New Day Dawns for Sunset Tower as a St. James’s Club : First in U. S. to Open This Week in W. Hollywood
Multimillionaire English yachtsman Peter de Savary will be in West Hollywood on Tuesday for a “Sunset Tea” to rededicate the landmark Sunset Tower as his first St. James’s Club in the United States.
The 47-year-old entrepreneur, who is behind Britain’s bid for the America’s Cup, acquired the 130-year-old club’s name in 1980, and now has clubs in London, Paris and Antigua.
“We’re looking for a suitable building in New York,” he said by phone from Cornwall, England.
Saved from Demolition
His focus Tuesday will be, however, the Sunset Strip landmark, which he and his project director/designer David Becker saved from demolition with the help of the city, the Los Angeles Conservancy, Hollywood Heritage and project architect David Lawrence Gray.
“I’ve been restoring old buildings for 14 to 15 years, and I love it,” said De Savary, who is involved in the oil and energy fields as well as yachting, hotels and real estate development.
“It was my idea to try to establish a club in Los Angeles, but we looked for seven or eight months. Then the derelict building was brought to my attention, and I thought what a good opportunity it would be to bring it back (to its former glory).”
In its heyday, the 14-story, 1930 building was one of the finest examples of Art Deco architecture in town. It was called “as much an emblem of Hollywood as the Hollywood sign.”
Designed by Leland A. Bryant, it was built on rockers to make it one of the first earthquake-resistant buildings in California. It was also one of the first all-electric apartment houses in the state.
Its beauty and location, near the major studios, attracted such celebrity tenants as Errol Flynn, Zasu Pitts, Jean Harlow, Paulette Goddard, Howard Hughes, Frank Sinatra and John Wayne. Legend has it that Wayne once brought a cow by elevator to his apartment so guests could have fresh cream.
Nearly Three Years
By the early ‘80s, the tower was gutted and deteriorating, the victim of a failed scheme to convert the 46 apartments into condominiums. The property was purchased by De Savary in November, 1985, from a holding company that acquired title at a foreclosure sale in 1982.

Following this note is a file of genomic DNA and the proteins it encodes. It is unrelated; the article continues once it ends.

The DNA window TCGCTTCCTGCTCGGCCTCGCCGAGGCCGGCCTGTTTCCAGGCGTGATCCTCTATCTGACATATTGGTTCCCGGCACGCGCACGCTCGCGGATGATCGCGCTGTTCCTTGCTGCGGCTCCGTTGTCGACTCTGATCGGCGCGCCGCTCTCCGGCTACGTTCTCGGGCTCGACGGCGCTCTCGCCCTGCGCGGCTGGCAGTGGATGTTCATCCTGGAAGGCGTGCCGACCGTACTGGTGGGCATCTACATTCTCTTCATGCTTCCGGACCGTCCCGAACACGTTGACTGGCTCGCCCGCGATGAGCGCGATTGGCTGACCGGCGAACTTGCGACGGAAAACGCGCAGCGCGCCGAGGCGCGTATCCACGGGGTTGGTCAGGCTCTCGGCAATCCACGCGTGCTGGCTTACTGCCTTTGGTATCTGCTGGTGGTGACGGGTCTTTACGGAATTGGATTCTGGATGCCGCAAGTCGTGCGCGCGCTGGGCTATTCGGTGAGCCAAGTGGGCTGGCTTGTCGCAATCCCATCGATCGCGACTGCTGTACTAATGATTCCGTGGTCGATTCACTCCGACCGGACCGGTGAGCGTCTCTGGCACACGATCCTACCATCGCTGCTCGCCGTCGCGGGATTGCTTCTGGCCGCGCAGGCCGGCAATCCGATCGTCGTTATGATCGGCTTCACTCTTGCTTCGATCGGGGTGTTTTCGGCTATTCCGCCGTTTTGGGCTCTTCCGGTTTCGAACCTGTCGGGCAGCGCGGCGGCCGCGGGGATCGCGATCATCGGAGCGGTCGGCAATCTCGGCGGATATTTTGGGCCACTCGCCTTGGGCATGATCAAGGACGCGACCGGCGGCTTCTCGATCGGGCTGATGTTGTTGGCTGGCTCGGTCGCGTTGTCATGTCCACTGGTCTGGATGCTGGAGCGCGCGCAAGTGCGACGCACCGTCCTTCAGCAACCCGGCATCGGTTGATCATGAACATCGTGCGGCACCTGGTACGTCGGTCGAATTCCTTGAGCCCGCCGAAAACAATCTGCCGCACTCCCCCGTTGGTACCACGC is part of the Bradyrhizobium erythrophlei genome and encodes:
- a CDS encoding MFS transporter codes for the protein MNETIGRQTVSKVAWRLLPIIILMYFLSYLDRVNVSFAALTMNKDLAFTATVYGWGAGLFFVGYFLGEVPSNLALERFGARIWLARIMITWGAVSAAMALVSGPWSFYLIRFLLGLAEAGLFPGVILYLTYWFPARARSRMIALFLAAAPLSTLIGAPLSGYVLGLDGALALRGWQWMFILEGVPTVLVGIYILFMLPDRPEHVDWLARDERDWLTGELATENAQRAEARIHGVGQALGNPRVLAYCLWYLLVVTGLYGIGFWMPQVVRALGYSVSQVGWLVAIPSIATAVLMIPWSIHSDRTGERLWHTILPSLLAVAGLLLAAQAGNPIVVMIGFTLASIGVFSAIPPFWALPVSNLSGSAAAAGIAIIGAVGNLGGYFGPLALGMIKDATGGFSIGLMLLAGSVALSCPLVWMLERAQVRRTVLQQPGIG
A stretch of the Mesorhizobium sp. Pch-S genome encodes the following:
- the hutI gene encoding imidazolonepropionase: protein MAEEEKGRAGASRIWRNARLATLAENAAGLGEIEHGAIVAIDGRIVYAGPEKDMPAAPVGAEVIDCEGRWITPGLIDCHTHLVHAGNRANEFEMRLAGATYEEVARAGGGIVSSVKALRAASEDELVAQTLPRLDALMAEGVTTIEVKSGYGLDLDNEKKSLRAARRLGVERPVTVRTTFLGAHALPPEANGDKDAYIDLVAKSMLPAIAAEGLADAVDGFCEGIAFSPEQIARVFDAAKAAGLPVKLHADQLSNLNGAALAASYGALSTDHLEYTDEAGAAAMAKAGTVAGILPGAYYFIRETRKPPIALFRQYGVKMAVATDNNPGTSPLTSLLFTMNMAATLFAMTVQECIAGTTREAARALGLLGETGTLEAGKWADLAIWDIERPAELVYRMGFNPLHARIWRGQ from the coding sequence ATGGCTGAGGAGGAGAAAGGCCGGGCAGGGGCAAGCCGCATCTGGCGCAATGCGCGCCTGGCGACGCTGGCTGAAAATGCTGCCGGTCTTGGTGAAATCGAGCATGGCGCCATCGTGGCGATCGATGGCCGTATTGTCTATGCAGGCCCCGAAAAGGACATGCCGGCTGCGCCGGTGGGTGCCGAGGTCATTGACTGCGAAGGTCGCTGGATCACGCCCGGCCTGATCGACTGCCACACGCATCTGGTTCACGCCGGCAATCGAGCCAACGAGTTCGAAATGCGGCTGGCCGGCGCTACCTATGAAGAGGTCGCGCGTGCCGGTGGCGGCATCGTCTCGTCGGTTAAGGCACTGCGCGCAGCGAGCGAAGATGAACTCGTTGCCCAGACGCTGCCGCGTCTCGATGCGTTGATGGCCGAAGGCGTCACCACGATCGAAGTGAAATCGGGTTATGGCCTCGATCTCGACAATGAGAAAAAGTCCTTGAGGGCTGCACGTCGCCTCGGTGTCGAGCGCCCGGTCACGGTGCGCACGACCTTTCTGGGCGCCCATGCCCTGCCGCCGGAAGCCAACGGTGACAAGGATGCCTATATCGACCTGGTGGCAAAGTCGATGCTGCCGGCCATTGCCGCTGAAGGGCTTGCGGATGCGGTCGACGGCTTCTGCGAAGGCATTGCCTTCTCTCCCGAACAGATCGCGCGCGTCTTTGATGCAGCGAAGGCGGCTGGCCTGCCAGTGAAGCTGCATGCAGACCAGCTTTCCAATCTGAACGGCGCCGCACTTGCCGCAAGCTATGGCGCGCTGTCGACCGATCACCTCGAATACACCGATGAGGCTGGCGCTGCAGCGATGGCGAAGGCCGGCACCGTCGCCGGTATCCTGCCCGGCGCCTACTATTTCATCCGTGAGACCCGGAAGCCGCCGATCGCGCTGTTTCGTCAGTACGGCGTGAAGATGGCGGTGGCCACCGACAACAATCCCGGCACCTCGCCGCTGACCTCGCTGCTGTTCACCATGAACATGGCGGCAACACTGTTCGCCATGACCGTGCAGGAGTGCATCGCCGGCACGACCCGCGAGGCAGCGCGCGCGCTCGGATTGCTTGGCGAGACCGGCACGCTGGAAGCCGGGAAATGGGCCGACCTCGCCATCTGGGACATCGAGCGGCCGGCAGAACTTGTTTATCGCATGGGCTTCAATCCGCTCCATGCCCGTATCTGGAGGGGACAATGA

“It took us 18 months to get through all the complications of buying it,” Becker said. “Building took another 18 months. So, it’s going on three years from the first time we saw the building.”
It took a year longer than they first figured to complete the restoration and new construction, and the project cost escalated from $25 million to $40 million.
Costs mounted as exterior features only made in Europe had to be imported. It was also costly to reconfigure the tower into 13 stories, add the adjacent wing, and furnish the 74 guest accommodations with reproductions of Art Deco pieces found in the Beaux Arts Museum in Paris and Metropolitan Museum in New York.
Then there were the details required for a facility that caters to the likes of Michael Caine, Liza Minnelli, Dudley Moore, Roger Moore, Joan Collins, Christopher Plummer and other members on a roster of 5,000 who have such titles as esquire, lady, sir and sheik.
“Our tableware is the Rolls-Royce of silver,” Becker said, “and all our linen comes from Florence.” A set of sheets used in one of the hotel’s bedrooms would retail on Rodeo Drive for $1,100, he estimated.
Open to Members
The tea on Tuesday is by invitation only, but the newest St. James’s Club will open to members and potential members starting Thursday. There are several classifications of membership, the most common of which is, for an individual, $750 to join and $750 a year.
Hollywood Heritage is buying a corporate membership at $2,250 to join and the same per year, said Marian Gibbons, founder of the nearly 8-year-old group, “because now we can take visitors to one of the best examples of a deteriorating historic building that has been turned around and made into a viable project, paying for itself.”
The fees allow members to use the club’s facilities--a couple of restaurants, library, health center and meeting rooms--but members must pay additionally to stay overnight, something the general public can do for a daily membership fee of $8 besides nightly rates, said H. Ross Justice, the L. A. club’s general manager.
Room rates range from $180-$850, or about $2,000 for the whole penthouse, which can be divided. The rates are equal to those of hotels in Beverly Hills, Justice said.
There are seven large hotels in the same neighborhood, but that doesn’t worry him, he says, “because we’re small, not for conventions.”
Besides, said Alan Viterbi, mayor of West Hollywood: “The St. James’s Club is, without a doubt, the city’s most important historic landmark.”